OPM awards $133M to protect hack victims

OPM awards $133M to protect hack victims

The Office of Personnel Management (OPM) and the Department of Defense (DOD) on Tuesday awarded a $133-million contract to provide identity theft protection services for those affected by the massive hack of the OPM, which was revealed this spring.

The contract is part of at least $500 million the government is planning to spend to boost fraud protection services for both past and future hacking victims. The OPM has already said it expects other agencies to contribute to the cost of the contract.

Identity Theft Guard Solutions, doing business as ID Experts, will provide a suite of protection services for the 21.5 million federal employees, contractors and others whose personal information was compromised in the second, more significant hack of the agency.

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The three-year contract will also cover affected individuals' children under the age of 18.

“We remain fully committed to assisting the victims of these serious cybercrimes and to taking every step possible to prevent the theft of sensitive data in the future,” said acting director Beth Cobert.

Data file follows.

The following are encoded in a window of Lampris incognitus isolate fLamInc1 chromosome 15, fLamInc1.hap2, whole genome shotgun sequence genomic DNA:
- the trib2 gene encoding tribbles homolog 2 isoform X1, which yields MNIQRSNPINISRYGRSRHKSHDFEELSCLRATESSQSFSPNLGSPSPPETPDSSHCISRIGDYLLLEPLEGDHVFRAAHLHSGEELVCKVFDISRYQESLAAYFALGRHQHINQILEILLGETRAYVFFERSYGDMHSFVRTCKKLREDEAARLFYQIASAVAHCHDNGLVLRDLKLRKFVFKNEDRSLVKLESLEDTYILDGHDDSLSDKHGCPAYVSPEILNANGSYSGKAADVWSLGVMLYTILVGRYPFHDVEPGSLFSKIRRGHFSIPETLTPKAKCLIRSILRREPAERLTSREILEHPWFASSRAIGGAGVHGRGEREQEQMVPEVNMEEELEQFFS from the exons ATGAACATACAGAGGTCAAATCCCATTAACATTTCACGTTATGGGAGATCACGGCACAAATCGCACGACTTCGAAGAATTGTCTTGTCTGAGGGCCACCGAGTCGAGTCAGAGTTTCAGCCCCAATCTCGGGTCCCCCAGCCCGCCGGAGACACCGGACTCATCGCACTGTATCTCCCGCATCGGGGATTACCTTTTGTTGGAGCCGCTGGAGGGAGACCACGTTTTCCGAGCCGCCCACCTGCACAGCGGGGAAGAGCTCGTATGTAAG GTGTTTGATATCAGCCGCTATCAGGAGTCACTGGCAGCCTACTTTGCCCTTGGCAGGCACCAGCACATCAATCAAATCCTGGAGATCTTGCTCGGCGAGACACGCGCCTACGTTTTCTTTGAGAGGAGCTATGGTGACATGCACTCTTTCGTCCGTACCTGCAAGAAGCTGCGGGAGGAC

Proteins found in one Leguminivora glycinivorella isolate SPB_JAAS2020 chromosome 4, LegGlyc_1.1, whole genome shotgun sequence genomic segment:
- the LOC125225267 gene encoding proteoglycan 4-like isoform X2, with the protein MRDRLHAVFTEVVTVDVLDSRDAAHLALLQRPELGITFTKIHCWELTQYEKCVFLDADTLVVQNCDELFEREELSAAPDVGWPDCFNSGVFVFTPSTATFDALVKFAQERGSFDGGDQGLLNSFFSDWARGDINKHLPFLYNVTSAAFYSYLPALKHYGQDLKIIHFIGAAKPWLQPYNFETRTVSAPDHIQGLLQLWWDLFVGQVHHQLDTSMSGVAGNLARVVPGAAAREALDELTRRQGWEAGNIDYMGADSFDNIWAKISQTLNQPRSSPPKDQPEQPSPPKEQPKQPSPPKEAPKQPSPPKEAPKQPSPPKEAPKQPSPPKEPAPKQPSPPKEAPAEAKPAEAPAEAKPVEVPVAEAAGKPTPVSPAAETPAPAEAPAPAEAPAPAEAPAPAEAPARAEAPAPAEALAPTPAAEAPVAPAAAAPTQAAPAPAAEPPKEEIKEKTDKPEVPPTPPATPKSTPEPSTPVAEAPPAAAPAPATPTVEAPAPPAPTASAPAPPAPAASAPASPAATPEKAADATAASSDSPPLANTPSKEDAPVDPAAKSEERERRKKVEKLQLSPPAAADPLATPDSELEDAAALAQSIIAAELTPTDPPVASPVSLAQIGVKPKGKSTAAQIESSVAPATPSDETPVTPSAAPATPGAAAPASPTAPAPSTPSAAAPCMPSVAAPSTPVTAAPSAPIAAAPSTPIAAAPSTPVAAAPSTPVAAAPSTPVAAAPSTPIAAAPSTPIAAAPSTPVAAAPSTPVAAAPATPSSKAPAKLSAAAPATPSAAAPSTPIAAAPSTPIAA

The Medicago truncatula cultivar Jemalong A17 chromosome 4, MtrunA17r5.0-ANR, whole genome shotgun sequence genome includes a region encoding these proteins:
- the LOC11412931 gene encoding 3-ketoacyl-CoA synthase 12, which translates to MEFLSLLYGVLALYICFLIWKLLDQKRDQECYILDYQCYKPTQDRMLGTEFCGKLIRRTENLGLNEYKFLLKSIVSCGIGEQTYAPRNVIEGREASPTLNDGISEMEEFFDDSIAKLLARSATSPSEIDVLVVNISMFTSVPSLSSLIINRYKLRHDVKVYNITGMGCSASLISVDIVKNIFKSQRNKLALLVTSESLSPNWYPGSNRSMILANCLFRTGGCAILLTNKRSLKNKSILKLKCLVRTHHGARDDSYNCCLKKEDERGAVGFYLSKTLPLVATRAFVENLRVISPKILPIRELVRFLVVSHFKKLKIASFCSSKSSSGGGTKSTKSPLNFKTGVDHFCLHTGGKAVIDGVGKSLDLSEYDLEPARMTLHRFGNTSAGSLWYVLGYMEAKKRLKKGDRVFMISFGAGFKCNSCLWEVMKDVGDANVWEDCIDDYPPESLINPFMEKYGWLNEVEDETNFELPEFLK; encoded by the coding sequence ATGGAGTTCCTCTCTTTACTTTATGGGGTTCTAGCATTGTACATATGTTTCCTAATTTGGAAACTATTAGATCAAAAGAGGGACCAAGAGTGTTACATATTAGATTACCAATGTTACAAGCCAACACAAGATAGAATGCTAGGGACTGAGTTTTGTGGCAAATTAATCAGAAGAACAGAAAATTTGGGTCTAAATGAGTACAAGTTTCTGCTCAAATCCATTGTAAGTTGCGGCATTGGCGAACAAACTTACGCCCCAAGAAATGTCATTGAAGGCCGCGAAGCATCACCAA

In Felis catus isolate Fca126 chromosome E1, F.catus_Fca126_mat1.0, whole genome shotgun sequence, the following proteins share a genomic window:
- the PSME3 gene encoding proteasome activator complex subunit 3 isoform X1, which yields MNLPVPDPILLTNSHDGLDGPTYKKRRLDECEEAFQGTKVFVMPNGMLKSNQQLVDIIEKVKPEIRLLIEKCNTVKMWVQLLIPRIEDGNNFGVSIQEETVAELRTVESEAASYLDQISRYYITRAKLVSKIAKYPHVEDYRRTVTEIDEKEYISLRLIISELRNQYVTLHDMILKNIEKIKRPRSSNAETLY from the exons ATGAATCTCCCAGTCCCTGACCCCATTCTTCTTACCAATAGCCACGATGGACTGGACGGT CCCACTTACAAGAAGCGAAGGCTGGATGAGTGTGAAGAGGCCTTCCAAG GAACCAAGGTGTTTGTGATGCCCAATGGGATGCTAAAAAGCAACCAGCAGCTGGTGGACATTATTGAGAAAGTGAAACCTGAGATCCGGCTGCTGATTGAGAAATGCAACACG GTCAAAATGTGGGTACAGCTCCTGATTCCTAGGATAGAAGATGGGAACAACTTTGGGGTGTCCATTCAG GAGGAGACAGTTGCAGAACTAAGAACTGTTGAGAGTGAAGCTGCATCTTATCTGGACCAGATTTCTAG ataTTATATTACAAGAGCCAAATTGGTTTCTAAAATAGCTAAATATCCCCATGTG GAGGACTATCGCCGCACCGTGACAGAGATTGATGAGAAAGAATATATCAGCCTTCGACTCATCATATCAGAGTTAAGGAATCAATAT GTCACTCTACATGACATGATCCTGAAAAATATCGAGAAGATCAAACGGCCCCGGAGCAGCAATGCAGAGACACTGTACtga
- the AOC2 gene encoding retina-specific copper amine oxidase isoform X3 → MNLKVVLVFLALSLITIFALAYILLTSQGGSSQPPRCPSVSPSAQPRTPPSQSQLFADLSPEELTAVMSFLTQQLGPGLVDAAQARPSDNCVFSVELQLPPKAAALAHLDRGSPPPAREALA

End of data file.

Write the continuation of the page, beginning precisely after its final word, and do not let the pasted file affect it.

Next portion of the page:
The Department of Defense will begin sending direct notifications at the end of this month, a process that will continue over several weeks.

Because the contract was not awarded until two months after the second breach was revealed, some may not find out their data was taken until November.

ID Experts will be under close scrutiny after the firm contracted to handle the first OPM breach — which compromised roughly 4.2 million personnel files — faced fierce criticism from federal workers and lawmakers.

Critics lambasted contractor CSID for a Web site that crashed easily and interminable phone waits to speak to a representative. Affected individuals were also critical of notification emails that came from CSID addresses, which looked like phishing scams to some.

Cobert said Tuesday that the new contract addresses many of the customer-service concerns that plagued CSID. Any emails to victims will come from .mil or .gov addresses, and Cobert said the new contract is designed to accommodate the needs of a much higher volume of covered individuals.

Services include credit monitoring, identity monitoring, identity theft insurance and identity restoration services.

It is believed that the hack was part of a Chinese intelligence gathering mission, rather than one motivated by profiting off of selling stolen personal information. Cobert said Tuesday that the stolen information has not cropped up on the dark Web.

“We have seen no evidence and [the FBI] has seen no evidence that the stolen data from the breach has been exploited,” Cobert said Tuesday.